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Kim (1950)

aka Kim

Directed By: 
Details: 113 mins · English · G (USA)

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Plot:

Kim (Dean Stockwell), an orphan boy in 1885 India during the British Raj, works at times for his friend Mahbub Ali (Errol Flynn), a roguish horse trader who is also a secret agent for the British. Mahbub Ali becomes aware of a Russian-backed plot to instigate a rebellion.

Meanwhile, Kim encounters an elderly Buddhist lama (Paul Lukas) from Tibet, who is on a quest to find the "River of the Arrow", whose waters will cleanse him spiritually. Mahbub Ali has the young boy become the kindly priest's "chela" or disciple so that he can deliver a message to Colonel Creighton (Robert Douglas), Mahbub Ali's superior. On the journey along the Grand Trunk Road, the two travelers grow to love each other.

One day, British soldiers set up camp. Kim notices that their regimental flag depicts a red bull on a green field, which matches a prophecy left him by his now-deceased father, so he sneaks into the encampment and is accosted by a sentry. During a scuffle, his captors discover documents Kim possesses which show that he is actually the son of Kimball O'Hara, an Irish soldier who served in the regiment. The lama decides that Kim should go among his own kind to be educated (despite the boy's resistance) and pays for his tuition at the finest school in India. The boy chafes at the many restrictions, but eventually settles down.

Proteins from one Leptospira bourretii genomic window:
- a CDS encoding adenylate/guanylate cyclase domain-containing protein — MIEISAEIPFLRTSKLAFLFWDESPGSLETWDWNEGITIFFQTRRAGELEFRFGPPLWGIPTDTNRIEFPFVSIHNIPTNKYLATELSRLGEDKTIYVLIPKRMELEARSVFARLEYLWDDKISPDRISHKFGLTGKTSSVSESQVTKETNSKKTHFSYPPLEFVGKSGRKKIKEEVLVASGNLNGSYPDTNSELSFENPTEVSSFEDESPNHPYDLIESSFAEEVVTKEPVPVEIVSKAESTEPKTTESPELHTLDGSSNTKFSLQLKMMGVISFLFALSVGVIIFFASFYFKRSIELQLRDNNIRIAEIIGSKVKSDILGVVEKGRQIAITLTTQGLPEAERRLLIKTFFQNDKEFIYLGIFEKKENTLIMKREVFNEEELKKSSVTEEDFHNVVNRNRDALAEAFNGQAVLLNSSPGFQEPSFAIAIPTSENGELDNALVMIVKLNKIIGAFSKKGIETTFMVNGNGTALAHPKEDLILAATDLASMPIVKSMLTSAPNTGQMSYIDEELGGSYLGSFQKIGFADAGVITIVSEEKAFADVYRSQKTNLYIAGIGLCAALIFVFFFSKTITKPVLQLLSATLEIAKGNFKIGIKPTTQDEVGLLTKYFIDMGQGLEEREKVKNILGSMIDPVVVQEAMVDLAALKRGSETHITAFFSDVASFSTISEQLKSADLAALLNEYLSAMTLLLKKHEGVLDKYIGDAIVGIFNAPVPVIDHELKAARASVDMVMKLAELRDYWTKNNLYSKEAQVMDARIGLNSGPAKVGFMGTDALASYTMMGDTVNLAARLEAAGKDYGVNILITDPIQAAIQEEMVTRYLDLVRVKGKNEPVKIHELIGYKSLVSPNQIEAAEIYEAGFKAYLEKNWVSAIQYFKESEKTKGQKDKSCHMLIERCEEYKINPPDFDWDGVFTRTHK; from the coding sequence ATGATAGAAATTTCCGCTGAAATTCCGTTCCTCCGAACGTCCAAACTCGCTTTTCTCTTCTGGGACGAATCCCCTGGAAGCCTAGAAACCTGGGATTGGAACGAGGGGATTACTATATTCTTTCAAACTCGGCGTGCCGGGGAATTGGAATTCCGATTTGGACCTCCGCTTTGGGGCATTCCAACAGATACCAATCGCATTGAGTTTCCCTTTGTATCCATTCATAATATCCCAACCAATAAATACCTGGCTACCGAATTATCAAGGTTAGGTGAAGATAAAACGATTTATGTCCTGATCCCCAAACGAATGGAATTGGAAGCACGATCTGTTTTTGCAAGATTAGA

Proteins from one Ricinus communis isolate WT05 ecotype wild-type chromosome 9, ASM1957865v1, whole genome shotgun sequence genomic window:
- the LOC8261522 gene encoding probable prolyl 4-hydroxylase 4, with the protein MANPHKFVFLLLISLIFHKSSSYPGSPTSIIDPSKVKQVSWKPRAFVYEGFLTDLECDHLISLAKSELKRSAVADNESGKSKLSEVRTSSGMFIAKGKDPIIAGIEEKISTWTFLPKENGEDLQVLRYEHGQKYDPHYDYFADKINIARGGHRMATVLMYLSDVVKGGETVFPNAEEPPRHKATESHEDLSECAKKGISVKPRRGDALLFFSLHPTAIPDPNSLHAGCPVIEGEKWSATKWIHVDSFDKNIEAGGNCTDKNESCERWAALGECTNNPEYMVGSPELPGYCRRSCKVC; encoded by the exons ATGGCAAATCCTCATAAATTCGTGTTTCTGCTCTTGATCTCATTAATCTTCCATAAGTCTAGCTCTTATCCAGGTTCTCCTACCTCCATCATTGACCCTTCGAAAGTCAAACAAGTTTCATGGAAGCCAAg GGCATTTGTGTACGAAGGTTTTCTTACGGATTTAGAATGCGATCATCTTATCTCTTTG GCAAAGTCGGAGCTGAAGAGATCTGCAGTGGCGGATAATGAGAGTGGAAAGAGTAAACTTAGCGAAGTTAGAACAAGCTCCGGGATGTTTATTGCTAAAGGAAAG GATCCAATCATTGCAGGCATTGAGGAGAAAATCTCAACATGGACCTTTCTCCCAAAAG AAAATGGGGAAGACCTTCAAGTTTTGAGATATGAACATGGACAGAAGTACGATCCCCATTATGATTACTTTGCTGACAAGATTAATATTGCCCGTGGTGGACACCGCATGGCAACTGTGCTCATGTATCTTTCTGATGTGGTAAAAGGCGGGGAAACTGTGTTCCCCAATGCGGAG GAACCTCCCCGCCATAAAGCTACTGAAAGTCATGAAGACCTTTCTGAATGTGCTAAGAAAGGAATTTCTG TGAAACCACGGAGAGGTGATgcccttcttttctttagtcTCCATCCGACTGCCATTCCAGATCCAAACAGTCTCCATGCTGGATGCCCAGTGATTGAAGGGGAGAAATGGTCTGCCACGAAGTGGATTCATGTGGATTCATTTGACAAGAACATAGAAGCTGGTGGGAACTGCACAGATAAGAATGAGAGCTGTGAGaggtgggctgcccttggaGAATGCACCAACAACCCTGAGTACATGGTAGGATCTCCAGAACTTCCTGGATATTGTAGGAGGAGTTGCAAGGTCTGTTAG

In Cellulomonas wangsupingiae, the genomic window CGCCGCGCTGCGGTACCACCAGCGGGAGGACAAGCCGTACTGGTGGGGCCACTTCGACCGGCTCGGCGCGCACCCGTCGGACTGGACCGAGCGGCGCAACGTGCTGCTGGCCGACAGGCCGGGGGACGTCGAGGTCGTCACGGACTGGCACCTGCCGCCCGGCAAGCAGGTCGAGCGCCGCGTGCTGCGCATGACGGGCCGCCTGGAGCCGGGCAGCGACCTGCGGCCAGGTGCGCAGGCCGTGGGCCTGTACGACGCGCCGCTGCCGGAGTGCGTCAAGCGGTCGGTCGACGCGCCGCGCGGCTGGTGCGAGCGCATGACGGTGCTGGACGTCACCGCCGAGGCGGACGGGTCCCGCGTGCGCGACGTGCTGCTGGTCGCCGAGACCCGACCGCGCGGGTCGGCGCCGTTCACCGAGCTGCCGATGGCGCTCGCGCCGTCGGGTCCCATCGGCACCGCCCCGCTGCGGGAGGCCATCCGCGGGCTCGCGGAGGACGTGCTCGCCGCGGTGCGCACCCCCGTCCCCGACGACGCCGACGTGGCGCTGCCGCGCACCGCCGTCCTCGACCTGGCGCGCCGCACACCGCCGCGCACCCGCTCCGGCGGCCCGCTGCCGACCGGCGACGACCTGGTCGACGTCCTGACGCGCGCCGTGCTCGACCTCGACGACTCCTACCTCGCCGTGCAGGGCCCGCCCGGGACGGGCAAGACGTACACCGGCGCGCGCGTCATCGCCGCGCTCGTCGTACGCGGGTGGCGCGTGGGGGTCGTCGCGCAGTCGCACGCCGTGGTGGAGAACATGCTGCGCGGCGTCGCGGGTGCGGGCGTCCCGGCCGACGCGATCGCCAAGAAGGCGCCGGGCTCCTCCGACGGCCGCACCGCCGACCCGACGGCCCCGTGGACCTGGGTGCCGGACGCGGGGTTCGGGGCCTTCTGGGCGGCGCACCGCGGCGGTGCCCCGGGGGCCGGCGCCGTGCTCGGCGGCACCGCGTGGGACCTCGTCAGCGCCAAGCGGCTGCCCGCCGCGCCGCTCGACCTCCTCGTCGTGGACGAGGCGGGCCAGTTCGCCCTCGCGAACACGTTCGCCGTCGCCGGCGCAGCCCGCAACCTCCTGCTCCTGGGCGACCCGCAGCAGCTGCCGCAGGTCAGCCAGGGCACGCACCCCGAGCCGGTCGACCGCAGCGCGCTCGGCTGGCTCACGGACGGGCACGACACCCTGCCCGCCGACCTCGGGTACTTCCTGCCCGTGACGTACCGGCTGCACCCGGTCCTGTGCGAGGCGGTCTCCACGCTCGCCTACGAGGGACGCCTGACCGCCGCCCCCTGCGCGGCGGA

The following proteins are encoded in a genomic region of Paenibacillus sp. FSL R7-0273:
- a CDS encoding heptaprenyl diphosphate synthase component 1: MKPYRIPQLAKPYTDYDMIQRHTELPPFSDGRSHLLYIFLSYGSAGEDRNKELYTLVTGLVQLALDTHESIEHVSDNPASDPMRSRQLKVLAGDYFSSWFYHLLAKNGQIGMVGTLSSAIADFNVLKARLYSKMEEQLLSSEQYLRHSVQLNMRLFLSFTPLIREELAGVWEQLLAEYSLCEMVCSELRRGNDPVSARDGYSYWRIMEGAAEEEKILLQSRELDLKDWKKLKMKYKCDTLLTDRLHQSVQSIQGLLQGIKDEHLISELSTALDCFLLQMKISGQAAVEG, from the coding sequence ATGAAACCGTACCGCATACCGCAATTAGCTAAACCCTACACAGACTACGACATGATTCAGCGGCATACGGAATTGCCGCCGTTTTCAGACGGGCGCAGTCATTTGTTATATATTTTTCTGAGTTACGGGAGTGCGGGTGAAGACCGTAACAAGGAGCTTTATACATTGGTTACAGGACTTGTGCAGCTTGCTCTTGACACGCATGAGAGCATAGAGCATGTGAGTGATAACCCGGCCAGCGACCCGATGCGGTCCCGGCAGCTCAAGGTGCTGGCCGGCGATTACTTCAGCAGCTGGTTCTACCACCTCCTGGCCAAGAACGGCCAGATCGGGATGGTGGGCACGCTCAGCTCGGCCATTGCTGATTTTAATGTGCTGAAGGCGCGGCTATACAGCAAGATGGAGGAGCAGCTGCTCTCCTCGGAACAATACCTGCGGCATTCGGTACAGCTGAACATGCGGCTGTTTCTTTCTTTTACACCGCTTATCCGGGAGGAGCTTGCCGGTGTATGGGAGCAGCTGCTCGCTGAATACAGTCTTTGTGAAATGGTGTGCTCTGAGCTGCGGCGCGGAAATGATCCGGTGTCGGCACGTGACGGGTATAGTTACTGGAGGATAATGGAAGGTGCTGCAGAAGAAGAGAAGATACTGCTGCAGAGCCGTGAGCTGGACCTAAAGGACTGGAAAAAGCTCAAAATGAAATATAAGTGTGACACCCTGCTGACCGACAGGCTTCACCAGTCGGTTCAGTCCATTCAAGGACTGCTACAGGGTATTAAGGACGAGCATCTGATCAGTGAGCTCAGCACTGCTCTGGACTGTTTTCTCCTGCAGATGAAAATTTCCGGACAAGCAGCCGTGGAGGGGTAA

Mahbub Ali convinces Colonel Creighton, that the boy has the potential to become a wonderful spy; to that end, Kim receives extra training from Lurgan (Arnold Moss) during the first part of his summer vacation.

Later, Kim saves the life of Mahbub Ali. He is then reunited with his lama and sent to help Hurree Chunder (Cecil Kellaway) keep an eye on two Russian spies posing as surveyors. When he finds Chunder murdered, Kim continues the mission by persuading the Russians to hire him as their servant. He is eventually unmasked and the lama is beaten up. When news of Chunder's death reaches the British, Mahbub Ali is sent to take his place; he rescues Kim and takes charge of the interlopers' papers, but is forced to kill the Russians. In the end, the injured lama finds his river (at least in his own mind), stumbles to it, and dies contentedly.